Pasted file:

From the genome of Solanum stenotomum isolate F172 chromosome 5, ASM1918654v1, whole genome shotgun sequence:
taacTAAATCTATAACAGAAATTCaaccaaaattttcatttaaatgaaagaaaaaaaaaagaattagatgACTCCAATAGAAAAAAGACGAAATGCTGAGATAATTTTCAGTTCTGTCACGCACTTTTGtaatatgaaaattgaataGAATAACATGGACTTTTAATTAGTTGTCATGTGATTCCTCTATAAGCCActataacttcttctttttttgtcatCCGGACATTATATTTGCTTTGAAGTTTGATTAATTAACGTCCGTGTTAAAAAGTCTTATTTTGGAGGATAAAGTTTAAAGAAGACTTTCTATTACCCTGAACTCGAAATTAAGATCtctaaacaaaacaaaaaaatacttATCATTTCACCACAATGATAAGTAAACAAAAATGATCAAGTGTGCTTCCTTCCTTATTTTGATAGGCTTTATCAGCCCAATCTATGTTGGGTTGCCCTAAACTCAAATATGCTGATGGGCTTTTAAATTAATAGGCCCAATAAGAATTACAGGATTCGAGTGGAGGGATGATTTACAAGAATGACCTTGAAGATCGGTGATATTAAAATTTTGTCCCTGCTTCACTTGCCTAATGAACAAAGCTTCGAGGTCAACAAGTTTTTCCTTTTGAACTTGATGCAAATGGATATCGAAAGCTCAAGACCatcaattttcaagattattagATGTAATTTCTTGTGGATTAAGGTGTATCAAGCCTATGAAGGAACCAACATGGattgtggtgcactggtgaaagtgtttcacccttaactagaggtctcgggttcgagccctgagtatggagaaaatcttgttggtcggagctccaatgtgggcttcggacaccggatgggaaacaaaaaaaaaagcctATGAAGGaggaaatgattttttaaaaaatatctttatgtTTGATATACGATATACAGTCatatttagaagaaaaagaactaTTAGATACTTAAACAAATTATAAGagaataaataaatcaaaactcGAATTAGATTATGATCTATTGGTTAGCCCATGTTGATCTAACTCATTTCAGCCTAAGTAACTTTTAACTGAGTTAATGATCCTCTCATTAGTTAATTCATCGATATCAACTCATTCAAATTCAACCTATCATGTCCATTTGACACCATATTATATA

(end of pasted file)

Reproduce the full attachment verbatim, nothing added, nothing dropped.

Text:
From the genome of Solanum stenotomum isolate F172 chromosome 5, ASM1918654v1, whole genome shotgun sequence:
taacTAAATCTATAACAGAAATTCaaccaaaattttcatttaaatgaaagaaaaaaaaaagaattagatgACTCCAATAGAAAAAAGACGAAATGCTGAGATAATTTTCAGTTCTGTCACGCACTTTTGtaatatgaaaattgaataGAATAACATGGACTTTTAATTAGTTGTCATGTGATTCCTCTATAAGCCActataacttcttctttttttgtcatCCGGACATTATATTTGCTTTGAAGTTTGATTAATTAACGTCCGTGTTAAAAAGTCTTATTTTGGAGGATAAAGTTTAAAGAAGACTTTCTATTACCCTGAACTCGAAATTAAGATCtctaaacaaaacaaaaaaatacttATCATTTCACCACAATGATAAGTAAACAAAAATGATCAAGTGTGCTTCCTTCCTTATTTTGATAGGCTTTATCAGCCCAATCTATGTTGGGTTGCCCTAAACTCAAATATGCTGATGGGCTTTTAAATTAATAGGCCCAATAAGAATTACAGGATTCGAGTGGAGGGATGATTTACAAGAATGACCTTGAAGATCGGTGATATTAAAATTTTGTCCCTGCTTCACTTGCCTAATGAACAAAGCTTCGAGGTCAACAAGTTTTTCCTTTTGAACTTGATGCAAATGGATATCGAAAGCTCAAGACCatcaattttcaagattattagATGTAATTTCTTGTGGATTAAGGTGTATCAAGCCTATGAAGGAACCAACATGGattgtggtgcactggtgaaagtgtttcacccttaactagaggtctcgggttcgagccctgagtatggagaaaatcttgttggtcggagctccaatgtgggcttcggacaccggatgggaaacaaaaaaaaaagcctATGAAGGaggaaatgattttttaaaaaatatctttatgtTTGATATACGATATACAGTCatatttagaagaaaaagaactaTTAGATACTTAAACAAATTATAAGagaataaataaatcaaaactcGAATTAGATTATGATCTATTGGTTAGCCCATGTTGATCTAACTCATTTCAGCCTAAGTAACTTTTAACTGAGTTAATGATCCTCTCATTAGTTAATTCATCGATATCAACTCATTCAAATTCAACCTATCATGTCCATTTGACACCATATTATATA